“The backlog remains so strong that the investment banks need to have an eye toward retention for likely future activity,” Wells Fargo analyst Mike Mayo told DD’s James Fontanella-Khan.

The cuts herald a return to normality rather than something more ominous, said several analysts and veteran bankers. The same can be said for tech, where mass lay-offs offer a cautionary tale of what happens when talent wars rage for too long. (That’s excluding the employee exodus at Twitter, which is an entirely different story.)

A down economy is, however, good news for one group: the lawyers and bankers who specialise in restructuring.

Fitch, the ratings agency, says that default rates for junk bonds and leveraged loans in 2023 could reach about 3 per cent. That would be a sharp increase from 2021 lows.

Disclosures in the 2022 bankruptcies of companies such as Revlon and FTX reveal that top bankruptcy lawyers are billing more than $2,000 per hour for their services. Going bust is never cheap.

5. How far will the ‘trustbusters’ go to curb private equity power?

Joe Biden’s new brigade of antitrust officials was meant to crack down on tech giants such as Google, Meta and Amazon. So far, however, they’ve struggled to leave a mark.

That’s why US Federal Trade Commission chair Lina Khan and Jonathan Kanter, who heads the Department of Justice’s antitrust unit, are likely to double down on a less obvious target: private equity giants.

The rise of buyout groups over the past 50 years has become impossible for antitrust regulators to ignore. They have started probing the way those firms accumulate and exercise power over vast portions of the US economy. A prime example is the influence big private equity players have on the healthcare sector, as DD’s Mark Vandevelde reports.

Team DD and the FT’s competition reporter Stefania Palma have been focusing on this for months as part of a series on “Trustbusters vs private equity”.

Tim Wu, Lina Khan and Jonathan Kanter
Left to right: White House competition adviser Tim Wu, who is leaving his role this week, FTC chair Lina Khan, and DoJ antitrust head Jonathan Kanter

Private equity titans have long believed there was little jurisprudence to support a case that buyout firms were acting in an anti-competitive manner. However, Khan and Kanter are going after the way private equity executives control companies in similar sectors by sitting on their boards.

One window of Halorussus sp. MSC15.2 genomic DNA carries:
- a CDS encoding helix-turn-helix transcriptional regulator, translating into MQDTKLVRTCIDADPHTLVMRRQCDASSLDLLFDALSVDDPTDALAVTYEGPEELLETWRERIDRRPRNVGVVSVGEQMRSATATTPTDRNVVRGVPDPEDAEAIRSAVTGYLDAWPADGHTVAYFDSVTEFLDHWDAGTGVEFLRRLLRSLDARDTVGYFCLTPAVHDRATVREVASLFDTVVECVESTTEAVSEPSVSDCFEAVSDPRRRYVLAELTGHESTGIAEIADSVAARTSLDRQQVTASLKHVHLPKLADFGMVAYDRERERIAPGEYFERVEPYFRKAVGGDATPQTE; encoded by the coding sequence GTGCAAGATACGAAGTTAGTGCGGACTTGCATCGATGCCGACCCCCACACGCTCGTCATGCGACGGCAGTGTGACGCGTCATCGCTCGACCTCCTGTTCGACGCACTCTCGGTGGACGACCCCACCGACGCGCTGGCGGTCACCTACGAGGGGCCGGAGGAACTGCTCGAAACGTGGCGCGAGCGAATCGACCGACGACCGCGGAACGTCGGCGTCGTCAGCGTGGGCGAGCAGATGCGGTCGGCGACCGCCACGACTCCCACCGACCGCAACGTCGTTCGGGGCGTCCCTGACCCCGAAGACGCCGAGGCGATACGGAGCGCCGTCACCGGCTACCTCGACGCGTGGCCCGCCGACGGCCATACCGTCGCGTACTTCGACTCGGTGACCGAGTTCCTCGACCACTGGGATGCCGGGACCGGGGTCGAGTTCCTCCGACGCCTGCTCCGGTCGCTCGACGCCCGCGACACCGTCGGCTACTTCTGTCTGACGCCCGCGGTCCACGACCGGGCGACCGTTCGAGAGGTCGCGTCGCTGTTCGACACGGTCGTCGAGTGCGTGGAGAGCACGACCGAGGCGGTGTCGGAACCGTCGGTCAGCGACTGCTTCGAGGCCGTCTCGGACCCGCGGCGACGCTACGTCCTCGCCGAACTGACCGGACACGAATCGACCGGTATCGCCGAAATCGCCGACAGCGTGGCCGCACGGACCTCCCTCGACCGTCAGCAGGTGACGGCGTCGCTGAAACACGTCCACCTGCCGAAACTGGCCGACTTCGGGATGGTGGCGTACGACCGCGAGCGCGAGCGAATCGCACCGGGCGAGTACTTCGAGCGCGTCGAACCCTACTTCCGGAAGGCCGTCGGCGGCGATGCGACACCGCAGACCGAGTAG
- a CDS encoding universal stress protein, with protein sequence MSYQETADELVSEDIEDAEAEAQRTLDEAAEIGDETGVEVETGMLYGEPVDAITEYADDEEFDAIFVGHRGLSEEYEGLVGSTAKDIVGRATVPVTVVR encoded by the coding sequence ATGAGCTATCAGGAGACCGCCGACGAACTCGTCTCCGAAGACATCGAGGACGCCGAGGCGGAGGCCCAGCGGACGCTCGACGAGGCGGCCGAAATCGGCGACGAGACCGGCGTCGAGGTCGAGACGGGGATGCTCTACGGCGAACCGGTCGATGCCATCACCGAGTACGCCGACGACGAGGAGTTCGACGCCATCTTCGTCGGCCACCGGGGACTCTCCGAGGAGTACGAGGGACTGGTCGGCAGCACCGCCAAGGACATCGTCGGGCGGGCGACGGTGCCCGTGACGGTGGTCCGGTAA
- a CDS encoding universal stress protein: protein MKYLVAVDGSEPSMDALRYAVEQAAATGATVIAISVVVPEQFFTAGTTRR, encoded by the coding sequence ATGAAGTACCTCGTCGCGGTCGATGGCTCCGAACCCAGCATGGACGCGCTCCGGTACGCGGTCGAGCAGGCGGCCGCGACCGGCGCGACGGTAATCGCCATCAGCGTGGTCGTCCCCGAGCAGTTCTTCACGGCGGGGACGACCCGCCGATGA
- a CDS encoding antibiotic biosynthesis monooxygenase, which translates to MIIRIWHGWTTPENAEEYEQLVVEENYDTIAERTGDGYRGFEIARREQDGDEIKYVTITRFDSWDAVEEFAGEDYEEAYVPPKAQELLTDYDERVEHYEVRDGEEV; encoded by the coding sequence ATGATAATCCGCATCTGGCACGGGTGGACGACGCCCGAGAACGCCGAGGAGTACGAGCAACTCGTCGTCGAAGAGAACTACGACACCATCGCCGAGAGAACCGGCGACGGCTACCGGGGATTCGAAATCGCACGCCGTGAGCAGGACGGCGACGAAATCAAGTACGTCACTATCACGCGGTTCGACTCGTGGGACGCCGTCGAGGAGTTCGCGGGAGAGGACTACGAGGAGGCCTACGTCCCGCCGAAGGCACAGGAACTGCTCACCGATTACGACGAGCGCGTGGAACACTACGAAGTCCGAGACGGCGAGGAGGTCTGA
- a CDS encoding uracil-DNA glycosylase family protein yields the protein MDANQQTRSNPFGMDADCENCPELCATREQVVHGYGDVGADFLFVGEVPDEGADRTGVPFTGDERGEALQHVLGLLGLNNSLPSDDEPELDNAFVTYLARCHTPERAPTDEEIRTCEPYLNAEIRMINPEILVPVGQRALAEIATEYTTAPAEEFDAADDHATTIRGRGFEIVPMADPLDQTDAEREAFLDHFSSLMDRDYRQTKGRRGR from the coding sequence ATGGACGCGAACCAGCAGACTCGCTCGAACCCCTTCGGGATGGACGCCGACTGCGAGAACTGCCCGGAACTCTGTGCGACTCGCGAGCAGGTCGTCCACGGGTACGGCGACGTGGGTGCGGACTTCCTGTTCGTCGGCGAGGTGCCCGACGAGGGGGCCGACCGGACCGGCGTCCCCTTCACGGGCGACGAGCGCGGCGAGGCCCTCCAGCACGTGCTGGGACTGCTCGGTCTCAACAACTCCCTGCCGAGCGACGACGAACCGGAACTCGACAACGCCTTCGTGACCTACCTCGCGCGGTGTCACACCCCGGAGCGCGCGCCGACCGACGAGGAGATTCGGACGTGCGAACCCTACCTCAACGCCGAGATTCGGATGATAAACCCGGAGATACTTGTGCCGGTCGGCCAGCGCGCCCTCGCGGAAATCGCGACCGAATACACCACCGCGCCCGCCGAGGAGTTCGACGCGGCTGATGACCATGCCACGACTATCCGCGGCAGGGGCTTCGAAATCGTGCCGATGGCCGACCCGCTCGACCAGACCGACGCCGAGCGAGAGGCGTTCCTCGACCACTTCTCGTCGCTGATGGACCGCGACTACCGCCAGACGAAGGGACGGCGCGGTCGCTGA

Seven private equity executives, including a partner at software-focused buyout mega-player Thoma Bravo, stepped down from boards of companies their funds owned in October after the DoJ warned they were violating antitrust laws.

More broadly, many of the dealmakers who spoke with DD said one of their biggest concerns for 2023 is a regulatory crackdown. Several deals, including Microsoft’s blockbuster $75bn agreement to buy Activision Blizzard and Kroger’s near $25bn acquisition of rival Albertsons, are under scrutiny.

For more on what these trustbusters are doing, check out Stefania’s excellent video explainer.

And finally, we’re looking back on some of our favourite features from last year:

The private equity club: how corporate raiders became teams of rivals

Carlyle: the buyout pioneer in need of a CEO

Inside Masa Son’s $5bn SoftBank IOU

How the Morrisons buyout turned into a nightmare for Goldman Sachs

Women spoke up, men cried conspiracy: inside Axel Springer’s #MeToo moment

 CVC’s biggest bet yet: the fiercely private buyout firm set to go public

How Wall Street stormed the music business

Selling to yourself: the private equity groups that buy companies they own

Collateralised fund obligations: how private equity securitised itself

How Oaktree captured Evergrande’s castle

Masayoshi Son and Marcelo Claure: inside the expensive divorce at SoftBank

Elon Musk rallies wealthy friends and true believers to his side on Twitter deal

Rocco Commisso bought a football club. Then the trouble started

Poison, planes and Putin: Abramovich’s race to save a fortune and stop the war

‘Not my yacht’ — how murky structures cloud ownership of oligarch toys

AC Milan’s new owners bet they can top miracle season

Cryptofinance — Scott Chipolina filters out the noise of the global cryptocurrency industry. Sign up here

The Lex Newsletter — Catch up with a letter from Lex’s centres around the world each Wednesday, and a review of the week’s best commentary every Friday. Sign up here

Copyright The Financial Times Limited 2023. All rights reserved.
Reuse this content (opens in new window) CommentsJump to comments section

Follow the topics in this article